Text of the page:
Chris Cornell's brother, Peter Cornell, issued a poignant statement reflecting on the late Soundgarden frontman. "Chris protected us when we needed him to," he wrote on Facebook. "His one of a kind-ness surrounded us like a suit of armor. He was a warrior and a wizard. A howling wolf and a trusted mentor." The note includes two pictures of the brothers – one in childhood, one as adults – which he called "the first time and the last time we were together."
Peter Cornell opened by expressing that his "heart is broken," reflecting on the deep bond and friendship he shared with the singer, who died by suicide earlier this month at age 52. "Chris was always just my brother," he wrote. "We just 'were.' No pretense. No dog and pony show. We didn't have to get deep all the time. Sometimes we only needed to just be in the same room and just be present. That was enough."
Peter added that this past week, he began to understand "how [Chris] belonged to the world" – and how much his loss has radiated throughout pop culture. "He is an icon and a legend," he wrote. "That being said, I am so sorry to YOU for your loss. Artists, actors, musicians. We rely on these people to lift us up. To inspire us and distract us in times of trouble."
The surviving Cornell praised Chris' general authenticity and the underlying "power and anger and passion" of his music. "He was the powerful, sensitive, fragile, angry, mystical creature that will exist forever in his body of work," he wrote. "And he did it for ALL of us. Giving it away. Leaving all on the stage or in the recordings that will keep him immortal. ... I will never wrap my head around his passing. I've been in shock since I heard the news. I can't and won't let him go."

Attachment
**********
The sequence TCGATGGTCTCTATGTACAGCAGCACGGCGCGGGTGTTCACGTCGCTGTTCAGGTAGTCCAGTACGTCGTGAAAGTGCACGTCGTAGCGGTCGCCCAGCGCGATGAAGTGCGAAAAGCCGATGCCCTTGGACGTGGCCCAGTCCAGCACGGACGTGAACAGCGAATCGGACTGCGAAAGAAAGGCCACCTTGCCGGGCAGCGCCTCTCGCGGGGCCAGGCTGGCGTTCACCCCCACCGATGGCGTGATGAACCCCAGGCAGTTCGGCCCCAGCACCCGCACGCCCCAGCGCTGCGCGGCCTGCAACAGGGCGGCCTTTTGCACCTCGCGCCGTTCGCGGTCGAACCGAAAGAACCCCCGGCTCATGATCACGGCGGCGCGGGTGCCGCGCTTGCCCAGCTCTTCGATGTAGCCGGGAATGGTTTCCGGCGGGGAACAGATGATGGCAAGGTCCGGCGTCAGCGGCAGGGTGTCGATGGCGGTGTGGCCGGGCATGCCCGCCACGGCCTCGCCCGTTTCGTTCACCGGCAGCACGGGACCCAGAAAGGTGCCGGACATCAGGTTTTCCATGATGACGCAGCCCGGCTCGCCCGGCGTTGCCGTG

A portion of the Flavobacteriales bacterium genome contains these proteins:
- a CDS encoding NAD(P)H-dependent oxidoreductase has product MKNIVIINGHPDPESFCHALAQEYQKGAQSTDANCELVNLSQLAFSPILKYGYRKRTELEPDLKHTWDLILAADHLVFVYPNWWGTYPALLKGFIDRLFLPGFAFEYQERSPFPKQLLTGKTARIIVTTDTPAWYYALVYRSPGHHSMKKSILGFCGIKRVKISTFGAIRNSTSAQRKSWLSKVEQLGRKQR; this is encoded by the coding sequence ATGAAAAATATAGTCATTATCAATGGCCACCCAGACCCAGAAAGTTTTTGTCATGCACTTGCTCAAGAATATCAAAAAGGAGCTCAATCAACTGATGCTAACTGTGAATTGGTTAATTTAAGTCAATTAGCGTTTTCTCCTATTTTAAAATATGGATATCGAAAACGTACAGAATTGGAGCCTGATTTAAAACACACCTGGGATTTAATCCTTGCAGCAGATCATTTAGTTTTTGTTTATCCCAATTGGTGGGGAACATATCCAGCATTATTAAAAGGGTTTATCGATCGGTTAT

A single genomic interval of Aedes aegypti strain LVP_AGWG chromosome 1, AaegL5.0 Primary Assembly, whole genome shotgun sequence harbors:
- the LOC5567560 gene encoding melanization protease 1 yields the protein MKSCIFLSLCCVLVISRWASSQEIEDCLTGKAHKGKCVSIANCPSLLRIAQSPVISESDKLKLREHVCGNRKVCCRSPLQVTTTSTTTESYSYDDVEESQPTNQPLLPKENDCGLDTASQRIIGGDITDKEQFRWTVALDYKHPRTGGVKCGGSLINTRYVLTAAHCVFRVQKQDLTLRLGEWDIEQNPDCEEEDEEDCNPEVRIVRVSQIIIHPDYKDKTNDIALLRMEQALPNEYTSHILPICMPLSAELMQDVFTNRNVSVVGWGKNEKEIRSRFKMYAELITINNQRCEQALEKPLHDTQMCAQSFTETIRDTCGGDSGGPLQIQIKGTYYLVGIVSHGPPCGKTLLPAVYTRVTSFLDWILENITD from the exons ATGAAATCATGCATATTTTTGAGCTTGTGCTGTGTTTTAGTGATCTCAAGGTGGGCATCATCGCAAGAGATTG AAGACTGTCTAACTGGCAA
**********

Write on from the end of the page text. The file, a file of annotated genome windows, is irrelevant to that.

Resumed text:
Since Cornell's death, written and musical tributes have flooded in from the musician's friends and admirers. On Saturday, Seattle grunge peer/Temple of the Dog collaborator Eddie Vedder seemingly alluded to the Soundgarden singer during a cathartic solo concert in Amsterdam. "I'm thinking of a lot of people tonight," he told the crowd. "And some in particular and their families. And I just know that healing takes time."
On Tuesday, Pearl Jam bassist Jeff Ament, Cornell's one-time bandmate in Temple of the Dog, called Cornell the "greatest songwriter to ever come out of Seattle."